Wednesday, November 15, 2017

Health Benefits of Female Friends

The right friendships are crucial to your recovery and gender-specific addiction treatment programs provide the perfect opportunity to form lifelong friendships with other women in recovery. 

Of course, the biggest benefit is being surrounding with other women who are supportive of your recovery needs. Yet the health perks of female friends reach beyond the walls of rehab as well. Here’s why:  
  • You’ll lower your stress levels. Two stressed-out women are almost hard-wired to make each other feel better, according to studies. Women have the ability to open themselves up emotionally in ways that men can't. This helps them release their stress much more quickly and healthily.
  • You’ll boost your immunity. Women with stronger social ties tend to be healthier than those without, say researchers. One study found that those who had close friendships (especially with the same sex) had better immune systems. 
  • You’ll become more positive. Women tend to want to impress one other and this can make them try harder to put on a positive front. And acting positive can give you and others around you a mood boost. Researchers say it’s the “fake it until you make it” effect.   
  • You’ll have a stronger sense of community. Women tend to relate to other women better than they would men, so you’ll automatically gain a stronger sense of security and community – which is especially vital for those in recovery. In other words, female friendships aren’t just “nice” – they’re crucial for sober living!

Recovery Support for Women by Women
Our "sisters in recovery" are ready and willing to support you through the good, the bad, and the ugly. Without fear there can be no courage. At Rising Roads, women can be fearful, supported, and courageous at the same time. To learn more about our gender-specific rehab, call us today: 866-746-1558



Wednesday, November 8, 2017

Diabetes and Substance Use Disorder: What You Need to Know

Did you know that diabetes currently affects more than 246 million people worldwide – and more than half of these people are women? Diabetes is especially hard on women, causing difficulties during pregnancy as well as a higher risk of a heart attack, at a younger age.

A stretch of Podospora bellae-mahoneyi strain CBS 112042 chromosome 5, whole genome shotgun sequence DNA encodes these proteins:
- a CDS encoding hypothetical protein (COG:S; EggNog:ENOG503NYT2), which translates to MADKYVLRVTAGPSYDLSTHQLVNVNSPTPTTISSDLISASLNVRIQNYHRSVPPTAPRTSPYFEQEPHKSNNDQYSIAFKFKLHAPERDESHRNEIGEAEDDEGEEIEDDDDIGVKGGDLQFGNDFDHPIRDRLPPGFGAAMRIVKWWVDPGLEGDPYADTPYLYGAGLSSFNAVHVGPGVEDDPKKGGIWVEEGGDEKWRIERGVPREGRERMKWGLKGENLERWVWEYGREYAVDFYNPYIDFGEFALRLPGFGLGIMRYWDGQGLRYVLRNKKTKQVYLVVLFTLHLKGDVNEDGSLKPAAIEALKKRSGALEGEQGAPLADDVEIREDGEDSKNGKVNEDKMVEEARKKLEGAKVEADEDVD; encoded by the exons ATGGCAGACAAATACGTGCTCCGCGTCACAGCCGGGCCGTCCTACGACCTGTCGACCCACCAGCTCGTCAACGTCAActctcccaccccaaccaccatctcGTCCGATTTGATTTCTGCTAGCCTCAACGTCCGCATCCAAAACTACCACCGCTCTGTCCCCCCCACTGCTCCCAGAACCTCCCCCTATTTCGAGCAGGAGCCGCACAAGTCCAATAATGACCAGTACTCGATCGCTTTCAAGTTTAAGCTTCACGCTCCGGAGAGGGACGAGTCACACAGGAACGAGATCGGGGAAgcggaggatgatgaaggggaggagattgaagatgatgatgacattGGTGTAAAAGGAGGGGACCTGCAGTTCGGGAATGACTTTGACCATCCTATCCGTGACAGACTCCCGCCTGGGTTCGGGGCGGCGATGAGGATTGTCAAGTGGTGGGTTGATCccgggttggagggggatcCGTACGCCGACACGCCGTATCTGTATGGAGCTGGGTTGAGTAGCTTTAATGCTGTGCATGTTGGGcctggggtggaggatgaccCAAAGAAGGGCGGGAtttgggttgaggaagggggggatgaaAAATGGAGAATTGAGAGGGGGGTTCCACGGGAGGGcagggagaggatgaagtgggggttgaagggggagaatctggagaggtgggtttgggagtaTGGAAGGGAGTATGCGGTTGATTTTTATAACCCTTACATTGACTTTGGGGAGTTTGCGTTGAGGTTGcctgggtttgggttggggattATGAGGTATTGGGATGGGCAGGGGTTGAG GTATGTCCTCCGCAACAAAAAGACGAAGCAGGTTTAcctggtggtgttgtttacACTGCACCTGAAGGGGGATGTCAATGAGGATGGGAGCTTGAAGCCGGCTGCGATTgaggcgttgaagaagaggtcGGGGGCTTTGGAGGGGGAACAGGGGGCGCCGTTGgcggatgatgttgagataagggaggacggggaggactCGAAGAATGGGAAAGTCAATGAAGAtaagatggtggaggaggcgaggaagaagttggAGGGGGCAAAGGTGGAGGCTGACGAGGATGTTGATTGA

Firstly, getting help for a substance use disorder is a great first step toward safeguarding your health. Alcohol abuse can lower the body’s sensitivity to insulin, which can up your chances of developing type 2 diabetes. What’s more, too much alcohol may cause chronic inflammation of the pancreas (pancreatitis), which can potentially lead to diabetes.

In honor or National Diabetes Awareness month, held every November, we put together a few tips to help you prevent type 2 diabetes –  and they just happen to be good for your recovery, too. 

Stop yo-yo dieting: Each time you lose weight through dieting, you also loose muscle mass that helps you burn visceral fat and control blood sugar, Betul Hatipoglu, MD, an endocrinologist at the Cleveland Clinic, told EverydayHealth.com.

Manage stress: Long-term stress can cause long-term high blood glucose levels, notes the American Diabetes Association, who recommends the following stress busters: 
  • Start an exercise program or join a sports team.
  • Take dance lessons or join a dancing club.
  • Start a new hobby or learn a new craft.
  • Volunteer at a hospital or charity. 
Make exercise a priority. Breaking a sweat is key in lowering blood sugar, because even moderate exercise causes muscles to suck up glucose at 20 times the normal rate, notes EverydayHealth.com.

Get your vitamin D levels checked. Low levels of vitamin D have been preliminarily linked to a greater risk of type 2 diabetes. And since addiction wreaks havoc on the body’s ability to absorb essential nutrients, including vitamin D, it can’t hurt to take steps to boost those levels. In general, there are three ways to get more: sun, supplements and food.

Alcohol Abuse Treatment for Women 
Rising Roads Recovery is dedicated to helping women who are struggling with alcohol use disorder and/or a co-occurring mental disorder. Our treatment center was created to inspire women to thrive in recovery. To learn more, call today: 866-746-1558.